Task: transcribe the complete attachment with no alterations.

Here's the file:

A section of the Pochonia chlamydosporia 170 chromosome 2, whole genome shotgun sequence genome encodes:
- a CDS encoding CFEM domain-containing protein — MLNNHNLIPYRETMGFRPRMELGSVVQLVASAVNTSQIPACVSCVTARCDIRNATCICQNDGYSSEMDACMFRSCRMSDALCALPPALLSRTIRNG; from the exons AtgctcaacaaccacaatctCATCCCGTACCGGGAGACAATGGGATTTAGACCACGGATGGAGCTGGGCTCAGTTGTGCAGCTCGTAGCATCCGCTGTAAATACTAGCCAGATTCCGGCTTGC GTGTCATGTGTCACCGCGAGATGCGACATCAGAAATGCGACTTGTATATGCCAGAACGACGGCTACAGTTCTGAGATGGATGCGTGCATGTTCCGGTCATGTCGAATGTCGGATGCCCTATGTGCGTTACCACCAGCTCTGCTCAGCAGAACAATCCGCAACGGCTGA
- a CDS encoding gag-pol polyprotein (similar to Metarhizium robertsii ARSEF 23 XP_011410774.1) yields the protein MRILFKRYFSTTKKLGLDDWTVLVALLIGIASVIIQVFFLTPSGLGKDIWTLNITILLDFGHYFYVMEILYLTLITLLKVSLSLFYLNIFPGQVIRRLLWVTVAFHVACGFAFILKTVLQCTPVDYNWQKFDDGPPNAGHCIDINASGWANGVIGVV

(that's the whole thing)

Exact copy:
A section of the Pochonia chlamydosporia 170 chromosome 2, whole genome shotgun sequence genome encodes:
- a CDS encoding CFEM domain-containing protein — MLNNHNLIPYRETMGFRPRMELGSVVQLVASAVNTSQIPACVSCVTARCDIRNATCICQNDGYSSEMDACMFRSCRMSDALCALPPALLSRTIRNG; from the exons AtgctcaacaaccacaatctCATCCCGTACCGGGAGACAATGGGATTTAGACCACGGATGGAGCTGGGCTCAGTTGTGCAGCTCGTAGCATCCGCTGTAAATACTAGCCAGATTCCGGCTTGC GTGTCATGTGTCACCGCGAGATGCGACATCAGAAATGCGACTTGTATATGCCAGAACGACGGCTACAGTTCTGAGATGGATGCGTGCATGTTCCGGTCATGTCGAATGTCGGATGCCCTATGTGCGTTACCACCAGCTCTGCTCAGCAGAACAATCCGCAACGGCTGA
- a CDS encoding gag-pol polyprotein (similar to Metarhizium robertsii ARSEF 23 XP_011410774.1) yields the protein MRILFKRYFSTTKKLGLDDWTVLVALLIGIASVIIQVFFLTPSGLGKDIWTLNITILLDFGHYFYVMEILYLTLITLLKVSLSLFYLNIFPGQVIRRLLWVTVAFHVACGFAFILKTVLQCTPVDYNWQKFDDGPPNAGHCIDINASGWANGVIGVV